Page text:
A Review of Early Opportunity-Analysis on CO2 Sequestration and Enhanced Oil Recovery for Iran
In recent years, greenhouse gases (GHGs) such as carbon dioxide have increased in the atmosphere and caused some concerns about climate change. The table published by International Energy Agency shows that from 1990 to 2007, Iran after China has had the highest rate of increase in carbon dioxide emission. In 1990, Iran produced a total of 175 million tons of carbon dioxide to the atmosphere while in 2007 this rate has reached to 466 million tons. Geological sequestration is one way to reduce the CO2 content in the atmosphere. There are several options for sequestrating CO2 in geological sinks. Mature oilfields are one of the most favorable targets for the CO2 sequestration. Injecting CO2 into these reservoirs can increase the amount of oil produced in addition to offsetting some of the CO2 storage expenses. Most of the CO2 injection aspects into the reservoirs for the purpose of Enhanced Oil Recovery have been known for decades. The economics and incentives for combined EOR and sequestration process are less clear at this time, but a first step in the development process should be to do studies in order to investigate ways for both producing oil efficiently and maximizing storage of the carbon dioxide.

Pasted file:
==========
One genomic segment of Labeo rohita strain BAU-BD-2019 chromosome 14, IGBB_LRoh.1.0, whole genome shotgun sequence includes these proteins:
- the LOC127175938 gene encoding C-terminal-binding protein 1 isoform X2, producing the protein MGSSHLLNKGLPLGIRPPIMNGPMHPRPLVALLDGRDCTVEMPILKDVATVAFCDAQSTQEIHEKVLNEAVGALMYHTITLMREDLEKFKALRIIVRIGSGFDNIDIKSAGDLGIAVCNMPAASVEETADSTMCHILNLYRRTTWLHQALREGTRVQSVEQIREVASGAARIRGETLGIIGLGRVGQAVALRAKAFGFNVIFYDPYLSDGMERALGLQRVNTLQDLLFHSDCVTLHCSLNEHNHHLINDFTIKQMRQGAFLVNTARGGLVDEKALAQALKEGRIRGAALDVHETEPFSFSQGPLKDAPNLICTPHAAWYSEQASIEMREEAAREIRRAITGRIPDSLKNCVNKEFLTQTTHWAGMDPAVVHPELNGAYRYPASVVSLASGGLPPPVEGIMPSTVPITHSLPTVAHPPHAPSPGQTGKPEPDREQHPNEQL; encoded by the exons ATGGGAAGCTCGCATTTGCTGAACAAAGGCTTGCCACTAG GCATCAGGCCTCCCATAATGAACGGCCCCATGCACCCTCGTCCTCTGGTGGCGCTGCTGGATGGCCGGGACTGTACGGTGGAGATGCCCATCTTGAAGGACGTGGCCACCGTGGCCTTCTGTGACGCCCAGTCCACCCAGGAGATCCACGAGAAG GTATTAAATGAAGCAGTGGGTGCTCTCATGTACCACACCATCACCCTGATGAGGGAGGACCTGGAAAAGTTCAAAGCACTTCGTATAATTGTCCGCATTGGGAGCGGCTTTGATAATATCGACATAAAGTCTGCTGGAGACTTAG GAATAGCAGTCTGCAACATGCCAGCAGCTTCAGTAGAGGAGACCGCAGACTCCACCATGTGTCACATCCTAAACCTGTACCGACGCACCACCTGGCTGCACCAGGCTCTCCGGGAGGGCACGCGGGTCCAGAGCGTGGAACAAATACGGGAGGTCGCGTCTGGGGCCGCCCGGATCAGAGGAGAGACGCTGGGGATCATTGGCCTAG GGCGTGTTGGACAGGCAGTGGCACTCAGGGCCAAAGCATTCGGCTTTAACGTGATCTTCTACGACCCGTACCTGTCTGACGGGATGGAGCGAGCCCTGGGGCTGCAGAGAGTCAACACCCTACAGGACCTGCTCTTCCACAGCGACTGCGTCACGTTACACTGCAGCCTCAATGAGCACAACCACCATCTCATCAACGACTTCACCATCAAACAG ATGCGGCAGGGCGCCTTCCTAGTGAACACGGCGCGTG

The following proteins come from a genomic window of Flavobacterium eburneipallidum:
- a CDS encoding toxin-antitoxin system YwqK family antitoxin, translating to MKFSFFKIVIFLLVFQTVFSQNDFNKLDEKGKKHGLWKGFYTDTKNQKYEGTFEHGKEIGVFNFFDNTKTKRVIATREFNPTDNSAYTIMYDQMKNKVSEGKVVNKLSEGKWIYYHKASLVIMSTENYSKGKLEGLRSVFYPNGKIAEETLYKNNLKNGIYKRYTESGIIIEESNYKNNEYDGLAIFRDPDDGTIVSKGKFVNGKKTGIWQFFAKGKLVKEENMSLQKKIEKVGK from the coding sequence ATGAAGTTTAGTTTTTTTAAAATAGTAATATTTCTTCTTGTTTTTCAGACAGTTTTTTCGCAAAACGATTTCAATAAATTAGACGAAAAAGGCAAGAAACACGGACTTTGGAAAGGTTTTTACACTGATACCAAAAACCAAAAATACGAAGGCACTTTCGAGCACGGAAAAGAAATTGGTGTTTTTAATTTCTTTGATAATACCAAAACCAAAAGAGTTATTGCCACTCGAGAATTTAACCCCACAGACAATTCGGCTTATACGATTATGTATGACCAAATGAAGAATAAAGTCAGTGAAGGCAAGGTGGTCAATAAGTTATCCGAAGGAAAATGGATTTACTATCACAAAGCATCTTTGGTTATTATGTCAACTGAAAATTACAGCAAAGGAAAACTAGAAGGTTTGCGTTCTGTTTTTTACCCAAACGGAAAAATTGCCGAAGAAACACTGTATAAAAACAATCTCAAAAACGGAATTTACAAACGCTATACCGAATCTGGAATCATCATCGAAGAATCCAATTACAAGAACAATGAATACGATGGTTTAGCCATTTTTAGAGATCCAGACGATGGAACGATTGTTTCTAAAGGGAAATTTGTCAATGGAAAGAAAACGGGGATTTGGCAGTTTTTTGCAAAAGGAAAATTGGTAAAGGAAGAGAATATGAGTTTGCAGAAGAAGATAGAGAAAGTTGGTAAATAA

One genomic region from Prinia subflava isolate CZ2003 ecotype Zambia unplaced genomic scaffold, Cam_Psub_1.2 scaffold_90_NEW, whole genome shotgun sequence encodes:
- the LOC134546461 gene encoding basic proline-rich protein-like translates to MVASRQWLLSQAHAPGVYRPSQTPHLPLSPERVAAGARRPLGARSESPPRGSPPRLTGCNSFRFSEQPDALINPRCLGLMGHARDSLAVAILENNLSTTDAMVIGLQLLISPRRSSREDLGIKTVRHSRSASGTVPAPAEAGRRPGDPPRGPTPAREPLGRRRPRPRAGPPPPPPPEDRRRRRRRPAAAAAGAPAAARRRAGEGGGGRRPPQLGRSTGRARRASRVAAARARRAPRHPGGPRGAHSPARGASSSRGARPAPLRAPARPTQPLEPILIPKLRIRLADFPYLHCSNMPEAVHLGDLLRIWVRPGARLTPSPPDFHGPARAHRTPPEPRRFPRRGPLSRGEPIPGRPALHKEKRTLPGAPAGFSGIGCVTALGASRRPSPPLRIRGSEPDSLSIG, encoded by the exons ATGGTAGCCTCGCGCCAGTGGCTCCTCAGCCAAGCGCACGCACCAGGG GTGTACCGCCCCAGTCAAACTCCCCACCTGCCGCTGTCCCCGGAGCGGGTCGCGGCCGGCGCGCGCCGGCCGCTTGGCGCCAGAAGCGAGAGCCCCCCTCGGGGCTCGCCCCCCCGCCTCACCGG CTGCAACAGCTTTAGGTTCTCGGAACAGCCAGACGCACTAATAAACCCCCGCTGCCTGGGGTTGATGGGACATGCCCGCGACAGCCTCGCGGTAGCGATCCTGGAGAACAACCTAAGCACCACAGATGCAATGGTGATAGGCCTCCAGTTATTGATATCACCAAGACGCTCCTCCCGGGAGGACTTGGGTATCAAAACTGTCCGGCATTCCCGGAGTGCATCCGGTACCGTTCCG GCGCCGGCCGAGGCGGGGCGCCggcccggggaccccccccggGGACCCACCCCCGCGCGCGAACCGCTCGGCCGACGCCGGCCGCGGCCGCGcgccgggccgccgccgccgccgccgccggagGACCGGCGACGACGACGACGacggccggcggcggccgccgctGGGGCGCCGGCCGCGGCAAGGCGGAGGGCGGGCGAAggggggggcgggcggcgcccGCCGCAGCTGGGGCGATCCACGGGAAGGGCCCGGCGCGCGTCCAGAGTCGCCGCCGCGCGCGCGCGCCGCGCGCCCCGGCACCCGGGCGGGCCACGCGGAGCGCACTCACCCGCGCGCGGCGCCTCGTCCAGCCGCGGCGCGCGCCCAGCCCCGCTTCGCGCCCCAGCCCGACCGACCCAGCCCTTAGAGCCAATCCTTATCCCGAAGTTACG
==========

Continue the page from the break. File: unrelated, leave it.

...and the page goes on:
This study looks at such scenarios that reduce the CO2 emissions using the existing oil reservoirs as sink. The goal of this research is to better understand the potential for simultaneous enhanced oil recovery and CO2 sequestration in oil reservoirs over a range of conditions.
Key words: CO2 sequestration; Enhanced Oil Recovery; Iran
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